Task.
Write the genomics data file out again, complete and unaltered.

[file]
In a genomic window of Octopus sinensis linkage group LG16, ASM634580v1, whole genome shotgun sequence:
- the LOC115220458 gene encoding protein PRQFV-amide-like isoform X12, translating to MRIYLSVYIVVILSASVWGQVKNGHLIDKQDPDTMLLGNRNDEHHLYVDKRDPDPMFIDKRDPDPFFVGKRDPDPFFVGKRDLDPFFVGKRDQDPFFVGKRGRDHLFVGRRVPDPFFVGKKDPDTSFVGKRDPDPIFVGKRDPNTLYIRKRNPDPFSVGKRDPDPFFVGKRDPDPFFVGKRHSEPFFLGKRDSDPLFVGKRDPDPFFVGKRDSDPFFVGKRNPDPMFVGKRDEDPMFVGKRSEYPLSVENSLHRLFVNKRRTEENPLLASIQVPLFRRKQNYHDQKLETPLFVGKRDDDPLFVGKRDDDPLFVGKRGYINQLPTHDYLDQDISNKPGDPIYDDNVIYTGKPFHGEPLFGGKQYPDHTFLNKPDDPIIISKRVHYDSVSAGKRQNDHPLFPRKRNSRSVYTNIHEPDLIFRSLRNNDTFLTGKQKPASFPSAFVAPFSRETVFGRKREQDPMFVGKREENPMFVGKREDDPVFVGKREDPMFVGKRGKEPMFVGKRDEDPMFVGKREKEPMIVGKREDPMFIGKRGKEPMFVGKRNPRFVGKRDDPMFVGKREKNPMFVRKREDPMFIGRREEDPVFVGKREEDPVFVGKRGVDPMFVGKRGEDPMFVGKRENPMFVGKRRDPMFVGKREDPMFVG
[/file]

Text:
In a genomic window of Octopus sinensis linkage group LG16, ASM634580v1, whole genome shotgun sequence:
- the LOC115220458 gene encoding protein PRQFV-amide-like isoform X12, translating to MRIYLSVYIVVILSASVWGQVKNGHLIDKQDPDTMLLGNRNDEHHLYVDKRDPDPMFIDKRDPDPFFVGKRDPDPFFVGKRDLDPFFVGKRDQDPFFVGKRGRDHLFVGRRVPDPFFVGKKDPDTSFVGKRDPDPIFVGKRDPNTLYIRKRNPDPFSVGKRDPDPFFVGKRDPDPFFVGKRHSEPFFLGKRDSDPLFVGKRDPDPFFVGKRDSDPFFVGKRNPDPMFVGKRDEDPMFVGKRSEYPLSVENSLHRLFVNKRRTEENPLLASIQVPLFRRKQNYHDQKLETPLFVGKRDDDPLFVGKRDDDPLFVGKRGYINQLPTHDYLDQDISNKPGDPIYDDNVIYTGKPFHGEPLFGGKQYPDHTFLNKPDDPIIISKRVHYDSVSAGKRQNDHPLFPRKRNSRSVYTNIHEPDLIFRSLRNNDTFLTGKQKPASFPSAFVAPFSRETVFGRKREQDPMFVGKREENPMFVGKREDDPVFVGKREDPMFVGKRGKEPMFVGKRDEDPMFVGKREKEPMIVGKREDPMFIGKRGKEPMFVGKRNPRFVGKRDDPMFVGKREKNPMFVRKREDPMFIGRREEDPVFVGKREEDPVFVGKRGVDPMFVGKRGEDPMFVGKRENPMFVGKRRDPMFVGKREDPMFVG